Chancellor Angela Merkel, who heads the Christian Democratic Union (CDU), and Christian Social Union (CSU) leader Horst Seehofer presented a policy suggestion on Monday roughly two years in the making. The parties finally reached an agreement on how to deal with refugees wanting to enter Germany.
The move comes as the two conservative parties aim present a united front ahead of exploratory coalition talks with their potential government partners, the Greens and the liberal Free Democrats (FDP).
The Christian Democrats and the CSU, the CDU's Bavarian sister party, want to introduce a guideline that limits the number of people taken in for humanitarian reasons to 200,000 per year. This figure includes asylum applicants, refugees as defined by the Geneva Convention and people who attempt to come to Germany through family reunification applications, Seehofer said. The limit does not apply to highly skilled workers.
Both parties were careful not to directly mention a "migration cap," a term that has been at the center of heated discussions in Germany for years. The CSU had originally threatened it would not be part of a government without it, while the Greens categorically reject the idea.
Despite its crafters avoiding rigid terminology, the proposal would still set a maximum number of migrants permitted into the country. The regulation does allow more refugees to come to Germany beyond the stated limit, but only if others leave: If 1,000 migrants whose asylum applications were rejected left the country in a given year, 201,000 migrants total would be allowed in, for example.
But even with this qualification, legal experts have pointed out several laws that such a limit would be in conflict with.
EU law: No one in need of protection must be turned away
"We have common EU asylum policies and regulations that predetermine how people who come asking for protection as refugees must be treated," Thomas Giegerich, professor for European, international and public law at the University of Saarland, told DW.
"EU law does not include a migration cap for people in need of protection," he said. "If someone comes from a country in the throes of civil war and it's clear that they cannot go back there, they have the right to be protected and must not be turned away."
This, Giegerich emphasizes, is not only true for those people who are personally persecuted and qualify for asylum. It also applies to refugees fleeing violence in their home countries who would be granted subsidiary protection. And all asylum applicants – even if it turns out they do not qualify – have the right to have their individual case examined thoroughly according to the German constitution, or Basic Law.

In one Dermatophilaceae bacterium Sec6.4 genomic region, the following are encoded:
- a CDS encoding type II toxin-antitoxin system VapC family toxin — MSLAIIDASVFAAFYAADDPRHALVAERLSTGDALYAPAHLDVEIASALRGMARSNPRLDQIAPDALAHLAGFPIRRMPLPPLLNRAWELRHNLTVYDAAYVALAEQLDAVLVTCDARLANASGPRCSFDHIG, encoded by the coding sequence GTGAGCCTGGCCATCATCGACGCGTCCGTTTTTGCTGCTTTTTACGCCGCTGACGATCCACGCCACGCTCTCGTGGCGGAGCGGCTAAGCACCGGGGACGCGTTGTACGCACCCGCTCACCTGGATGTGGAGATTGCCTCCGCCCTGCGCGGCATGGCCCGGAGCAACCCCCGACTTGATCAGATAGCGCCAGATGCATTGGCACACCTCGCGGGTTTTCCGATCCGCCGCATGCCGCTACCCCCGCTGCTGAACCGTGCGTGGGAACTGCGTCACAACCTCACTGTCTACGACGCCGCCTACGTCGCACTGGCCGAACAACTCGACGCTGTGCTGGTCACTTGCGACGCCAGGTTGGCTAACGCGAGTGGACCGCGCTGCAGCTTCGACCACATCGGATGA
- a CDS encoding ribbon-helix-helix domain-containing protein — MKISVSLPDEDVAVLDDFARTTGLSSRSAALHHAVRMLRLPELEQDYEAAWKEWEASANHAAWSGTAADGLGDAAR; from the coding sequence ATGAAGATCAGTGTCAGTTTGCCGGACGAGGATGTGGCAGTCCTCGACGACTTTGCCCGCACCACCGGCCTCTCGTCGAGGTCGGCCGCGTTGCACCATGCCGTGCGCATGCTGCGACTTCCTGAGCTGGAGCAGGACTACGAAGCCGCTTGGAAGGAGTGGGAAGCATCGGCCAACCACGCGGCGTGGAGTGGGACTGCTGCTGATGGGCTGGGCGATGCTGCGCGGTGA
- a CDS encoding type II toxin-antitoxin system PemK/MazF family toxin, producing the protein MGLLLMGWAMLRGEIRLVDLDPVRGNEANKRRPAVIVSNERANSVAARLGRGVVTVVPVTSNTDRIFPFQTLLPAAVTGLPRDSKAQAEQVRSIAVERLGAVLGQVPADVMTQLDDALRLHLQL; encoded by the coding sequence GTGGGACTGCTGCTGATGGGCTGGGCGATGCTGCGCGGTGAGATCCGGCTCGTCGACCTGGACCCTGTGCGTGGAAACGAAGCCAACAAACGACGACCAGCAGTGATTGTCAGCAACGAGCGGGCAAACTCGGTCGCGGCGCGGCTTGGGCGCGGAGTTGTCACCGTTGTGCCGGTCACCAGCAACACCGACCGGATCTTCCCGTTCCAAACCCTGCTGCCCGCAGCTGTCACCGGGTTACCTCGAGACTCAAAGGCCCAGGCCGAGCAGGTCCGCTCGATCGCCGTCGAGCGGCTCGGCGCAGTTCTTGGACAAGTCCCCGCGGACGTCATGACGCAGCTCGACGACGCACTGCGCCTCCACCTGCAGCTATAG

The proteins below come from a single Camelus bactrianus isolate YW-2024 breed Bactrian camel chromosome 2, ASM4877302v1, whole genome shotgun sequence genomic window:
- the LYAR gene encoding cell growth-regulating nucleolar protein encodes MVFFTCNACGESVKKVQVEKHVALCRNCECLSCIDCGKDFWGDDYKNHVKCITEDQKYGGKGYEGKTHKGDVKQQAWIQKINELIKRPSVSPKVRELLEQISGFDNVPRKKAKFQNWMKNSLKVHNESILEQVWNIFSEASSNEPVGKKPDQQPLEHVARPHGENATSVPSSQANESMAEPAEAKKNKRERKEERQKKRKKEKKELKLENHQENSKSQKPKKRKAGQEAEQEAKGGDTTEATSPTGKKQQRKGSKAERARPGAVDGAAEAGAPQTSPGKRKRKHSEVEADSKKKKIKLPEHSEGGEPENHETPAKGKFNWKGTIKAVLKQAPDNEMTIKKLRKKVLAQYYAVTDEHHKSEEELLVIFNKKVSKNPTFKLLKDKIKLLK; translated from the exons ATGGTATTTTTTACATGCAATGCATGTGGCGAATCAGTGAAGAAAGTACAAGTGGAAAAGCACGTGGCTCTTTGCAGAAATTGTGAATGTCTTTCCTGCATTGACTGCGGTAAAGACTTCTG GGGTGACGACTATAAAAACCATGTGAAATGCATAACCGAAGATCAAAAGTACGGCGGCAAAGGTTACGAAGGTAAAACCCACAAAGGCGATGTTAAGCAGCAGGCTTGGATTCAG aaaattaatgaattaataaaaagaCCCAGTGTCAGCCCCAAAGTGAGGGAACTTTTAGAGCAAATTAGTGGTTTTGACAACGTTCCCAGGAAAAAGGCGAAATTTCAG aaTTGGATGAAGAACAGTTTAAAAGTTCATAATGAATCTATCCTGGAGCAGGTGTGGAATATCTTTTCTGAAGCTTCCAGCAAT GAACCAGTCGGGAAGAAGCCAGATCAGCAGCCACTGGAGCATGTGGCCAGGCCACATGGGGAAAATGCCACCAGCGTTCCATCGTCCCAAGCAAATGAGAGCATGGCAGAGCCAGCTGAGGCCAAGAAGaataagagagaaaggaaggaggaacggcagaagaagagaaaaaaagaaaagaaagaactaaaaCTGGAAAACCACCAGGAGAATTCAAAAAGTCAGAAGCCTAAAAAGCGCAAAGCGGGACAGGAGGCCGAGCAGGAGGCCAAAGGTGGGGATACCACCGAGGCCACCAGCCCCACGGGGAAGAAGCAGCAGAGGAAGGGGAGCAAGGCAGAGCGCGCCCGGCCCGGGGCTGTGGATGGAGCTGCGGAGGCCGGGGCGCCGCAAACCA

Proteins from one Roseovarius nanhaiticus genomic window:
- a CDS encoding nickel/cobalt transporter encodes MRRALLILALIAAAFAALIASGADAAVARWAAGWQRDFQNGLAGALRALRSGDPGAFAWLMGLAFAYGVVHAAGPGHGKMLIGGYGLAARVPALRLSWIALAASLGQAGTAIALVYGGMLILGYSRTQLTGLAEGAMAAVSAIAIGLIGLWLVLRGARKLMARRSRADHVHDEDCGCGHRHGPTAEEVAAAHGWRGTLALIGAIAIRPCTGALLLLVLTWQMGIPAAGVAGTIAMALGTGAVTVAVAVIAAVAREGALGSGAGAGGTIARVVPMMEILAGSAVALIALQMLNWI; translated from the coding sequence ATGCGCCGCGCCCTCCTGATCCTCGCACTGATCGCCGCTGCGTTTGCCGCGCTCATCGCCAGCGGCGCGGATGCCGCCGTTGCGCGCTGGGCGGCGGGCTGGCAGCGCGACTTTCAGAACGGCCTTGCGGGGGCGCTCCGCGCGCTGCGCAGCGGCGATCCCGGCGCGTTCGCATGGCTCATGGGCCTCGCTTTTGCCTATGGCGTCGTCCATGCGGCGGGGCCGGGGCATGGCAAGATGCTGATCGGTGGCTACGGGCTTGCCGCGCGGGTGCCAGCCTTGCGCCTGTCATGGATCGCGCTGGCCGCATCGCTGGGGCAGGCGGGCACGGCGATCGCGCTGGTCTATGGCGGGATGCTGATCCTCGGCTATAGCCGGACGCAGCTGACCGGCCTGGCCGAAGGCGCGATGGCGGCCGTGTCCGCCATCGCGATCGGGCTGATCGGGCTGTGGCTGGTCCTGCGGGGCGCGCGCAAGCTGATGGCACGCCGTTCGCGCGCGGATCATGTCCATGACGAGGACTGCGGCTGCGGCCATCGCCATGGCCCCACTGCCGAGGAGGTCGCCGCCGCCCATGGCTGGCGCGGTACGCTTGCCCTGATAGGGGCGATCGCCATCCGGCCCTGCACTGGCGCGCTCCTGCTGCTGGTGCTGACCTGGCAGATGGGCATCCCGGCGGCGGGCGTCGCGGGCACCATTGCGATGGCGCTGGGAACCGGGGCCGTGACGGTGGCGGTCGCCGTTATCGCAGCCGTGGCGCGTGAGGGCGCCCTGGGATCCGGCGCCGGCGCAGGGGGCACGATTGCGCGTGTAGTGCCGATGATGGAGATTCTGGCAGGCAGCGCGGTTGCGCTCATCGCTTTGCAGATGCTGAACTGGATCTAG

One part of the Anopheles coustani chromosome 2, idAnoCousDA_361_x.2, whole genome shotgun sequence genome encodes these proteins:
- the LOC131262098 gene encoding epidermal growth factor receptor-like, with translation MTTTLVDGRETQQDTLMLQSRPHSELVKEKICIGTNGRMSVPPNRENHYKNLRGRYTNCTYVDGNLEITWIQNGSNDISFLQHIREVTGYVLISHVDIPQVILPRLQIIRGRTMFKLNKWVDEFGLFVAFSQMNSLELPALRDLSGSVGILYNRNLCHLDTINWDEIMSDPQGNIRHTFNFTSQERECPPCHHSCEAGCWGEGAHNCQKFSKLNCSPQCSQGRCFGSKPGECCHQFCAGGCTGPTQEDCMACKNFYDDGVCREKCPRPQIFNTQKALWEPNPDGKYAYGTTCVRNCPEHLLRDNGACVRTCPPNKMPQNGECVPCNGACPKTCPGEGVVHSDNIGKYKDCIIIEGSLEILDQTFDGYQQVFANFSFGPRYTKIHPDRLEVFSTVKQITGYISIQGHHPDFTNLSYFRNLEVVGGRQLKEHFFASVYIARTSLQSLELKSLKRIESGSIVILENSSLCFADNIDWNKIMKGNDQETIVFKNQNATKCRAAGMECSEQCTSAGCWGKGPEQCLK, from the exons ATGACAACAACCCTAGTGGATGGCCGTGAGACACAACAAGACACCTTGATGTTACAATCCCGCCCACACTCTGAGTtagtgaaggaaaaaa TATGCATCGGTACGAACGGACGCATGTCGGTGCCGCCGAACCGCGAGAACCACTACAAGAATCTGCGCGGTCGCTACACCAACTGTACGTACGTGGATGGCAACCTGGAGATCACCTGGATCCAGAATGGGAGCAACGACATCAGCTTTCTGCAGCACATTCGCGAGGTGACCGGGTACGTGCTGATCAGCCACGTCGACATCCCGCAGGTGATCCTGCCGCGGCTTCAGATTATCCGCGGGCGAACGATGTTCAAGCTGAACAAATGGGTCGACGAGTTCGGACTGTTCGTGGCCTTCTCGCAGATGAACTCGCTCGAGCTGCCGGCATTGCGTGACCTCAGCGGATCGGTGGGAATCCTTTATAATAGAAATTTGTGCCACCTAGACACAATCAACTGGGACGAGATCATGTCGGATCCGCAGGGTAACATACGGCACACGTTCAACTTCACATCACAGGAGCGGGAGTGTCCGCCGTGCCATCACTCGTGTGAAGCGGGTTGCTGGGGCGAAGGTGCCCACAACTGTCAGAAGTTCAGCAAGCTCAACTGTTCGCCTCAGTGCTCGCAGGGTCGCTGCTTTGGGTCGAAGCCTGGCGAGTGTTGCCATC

'Ethically questionable politics'
Thus turning someone away at the border and sending them back to a war-torn country where their life would be in danger, just because a quota has been reached, would appear to violate EU law. But the agreement the CDU/CSU presented on Monday is worded in a way that shows both parties want to prevent a situation where Germany would have shut the door on desperate migrants.
It states that they want to "achieve" a limit of 200,000 migrants, but that if an unforeseen situation occurred, the number could be adjusted upward or downward.
To get to a point where the number of refugees and asylum applicants does not exceed 200,000, the conservatives introduced a list of measures including fighting the causes of flight, protecting the EU's external borders and adding more nations to the "safe country of origin" list for quicker asylum application rejections.
"These measures are supposed to make sure that people who'd have a right to protection don't even make it to our border," Giegerich said. "Legally, that's most likely a sound way to go, but it makes for ethically questionable politics."
Potential legal action
"An individual's human rights cannot be infringed by a quota," Marei Pelzer, legal policy advisor at refugee activist organization Pro Asyl, told DW. "This might work differently for workers' migration laws, where the state can control the numbers according to the demand in certain fields. But it's not an option when it comes to protecting human rights."
Pelzer believes that, should the conservatives' guidelines actually be put into motion by Germany's next government, the country would face significant legal action. If refugees were to be denied, they could, according to Pelzer, refer to the fundamental right to asylum in the German constitution and to several laws on the European level - like the European Convention on Human Rights.
"Of course people could sue," Pelzer said.
But before it ever gets this far, the CDU/CSU would have to be successful in convincing their potential coalition partners that a migration limit is a good idea. Right now, that does not seem likely.